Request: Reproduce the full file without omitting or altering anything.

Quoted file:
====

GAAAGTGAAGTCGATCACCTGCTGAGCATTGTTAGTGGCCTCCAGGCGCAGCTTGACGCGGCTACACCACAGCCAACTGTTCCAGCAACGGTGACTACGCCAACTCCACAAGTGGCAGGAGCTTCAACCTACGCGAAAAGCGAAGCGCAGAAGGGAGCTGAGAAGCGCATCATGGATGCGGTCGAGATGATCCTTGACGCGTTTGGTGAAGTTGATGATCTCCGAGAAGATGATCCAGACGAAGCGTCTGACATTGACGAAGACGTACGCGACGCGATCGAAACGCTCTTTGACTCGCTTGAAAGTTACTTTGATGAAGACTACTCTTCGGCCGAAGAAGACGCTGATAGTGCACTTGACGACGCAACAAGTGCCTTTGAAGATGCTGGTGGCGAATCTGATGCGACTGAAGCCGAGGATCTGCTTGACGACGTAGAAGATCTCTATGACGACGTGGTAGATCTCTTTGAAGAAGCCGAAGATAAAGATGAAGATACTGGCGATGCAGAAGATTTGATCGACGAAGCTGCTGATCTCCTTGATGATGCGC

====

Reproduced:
GAAAGTGAAGTCGATCACCTGCTGAGCATTGTTAGTGGCCTCCAGGCGCAGCTTGACGCGGCTACACCACAGCCAACTGTTCCAGCAACGGTGACTACGCCAACTCCACAAGTGGCAGGAGCTTCAACCTACGCGAAAAGCGAAGCGCAGAAGGGAGCTGAGAAGCGCATCATGGATGCGGTCGAGATGATCCTTGACGCGTTTGGTGAAGTTGATGATCTCCGAGAAGATGATCCAGACGAAGCGTCTGACATTGACGAAGACGTACGCGACGCGATCGAAACGCTCTTTGACTCGCTTGAAAGTTACTTTGATGAAGACTACTCTTCGGCCGAAGAAGACGCTGATAGTGCACTTGACGACGCAACAAGTGCCTTTGAAGATGCTGGTGGCGAATCTGATGCGACTGAAGCCGAGGATCTGCTTGACGACGTAGAAGATCTCTATGACGACGTGGTAGATCTCTTTGAAGAAGCCGAAGATAAAGATGAAGATACTGGCGATGCAGAAGATTTGATCGACGAAGCTGCTGATCTCCTTGATGATGCGC